In printing, ink is transferred to paper from another material, usually a metal plate or a wooden block. If the plate or block has been worked so it will receive ink in the same way each time it is applied, then there is a matrix and more than one print can be made.
Before electrostatic, ink jet, and other new ways of printing were invented for use with computers, everything was printed in one of only four ways: relief, intaglio, stencil, and planographic.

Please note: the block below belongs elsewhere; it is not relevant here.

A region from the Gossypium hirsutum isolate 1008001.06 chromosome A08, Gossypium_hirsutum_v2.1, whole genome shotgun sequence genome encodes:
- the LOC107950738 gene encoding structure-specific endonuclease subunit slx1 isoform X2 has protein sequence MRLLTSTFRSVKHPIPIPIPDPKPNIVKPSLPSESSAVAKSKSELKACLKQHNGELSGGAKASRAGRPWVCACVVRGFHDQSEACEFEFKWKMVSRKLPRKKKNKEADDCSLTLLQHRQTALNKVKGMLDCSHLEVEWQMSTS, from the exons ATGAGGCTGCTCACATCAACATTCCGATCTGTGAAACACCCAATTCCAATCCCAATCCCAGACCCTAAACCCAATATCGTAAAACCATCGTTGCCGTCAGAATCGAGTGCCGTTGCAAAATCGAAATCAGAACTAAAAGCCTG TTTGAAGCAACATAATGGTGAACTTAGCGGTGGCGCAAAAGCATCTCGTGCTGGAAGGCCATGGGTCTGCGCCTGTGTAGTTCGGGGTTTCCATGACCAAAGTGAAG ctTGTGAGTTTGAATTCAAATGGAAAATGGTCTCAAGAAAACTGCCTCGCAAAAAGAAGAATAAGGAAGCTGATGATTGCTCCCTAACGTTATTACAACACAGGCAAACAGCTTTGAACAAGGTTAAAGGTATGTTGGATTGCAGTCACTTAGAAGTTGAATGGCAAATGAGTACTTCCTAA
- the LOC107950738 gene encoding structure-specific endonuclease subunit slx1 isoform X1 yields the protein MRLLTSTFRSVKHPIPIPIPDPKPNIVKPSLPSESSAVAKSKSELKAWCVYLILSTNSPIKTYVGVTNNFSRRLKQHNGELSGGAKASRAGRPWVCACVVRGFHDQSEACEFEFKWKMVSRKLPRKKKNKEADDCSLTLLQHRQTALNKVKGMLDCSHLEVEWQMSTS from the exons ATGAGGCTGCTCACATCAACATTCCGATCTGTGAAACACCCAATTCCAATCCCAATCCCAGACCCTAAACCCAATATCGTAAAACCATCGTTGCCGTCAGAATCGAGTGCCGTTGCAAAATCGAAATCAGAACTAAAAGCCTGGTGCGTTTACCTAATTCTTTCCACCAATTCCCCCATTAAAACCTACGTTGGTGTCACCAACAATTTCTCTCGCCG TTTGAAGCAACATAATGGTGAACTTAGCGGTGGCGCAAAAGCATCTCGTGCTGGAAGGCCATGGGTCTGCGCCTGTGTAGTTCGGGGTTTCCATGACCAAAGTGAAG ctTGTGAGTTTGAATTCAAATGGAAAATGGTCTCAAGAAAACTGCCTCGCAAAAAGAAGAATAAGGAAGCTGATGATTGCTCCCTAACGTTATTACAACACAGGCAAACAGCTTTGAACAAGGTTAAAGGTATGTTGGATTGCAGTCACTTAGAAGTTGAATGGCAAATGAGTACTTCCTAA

The matrix, or ink-holding surface, is different for each one. In relief printing (woodcut) the ink sits on the top surface of a plate or block that has been carved. In intaglio (etching and engraving) the ink sits in the grooves. In stencil printing (silkscreen) there is a hole cut in the matrix and ink is pushed through it. In planographic printing (lithography) the matrix is flat, and the printing part is treated to hold ink, the other parts to repel it.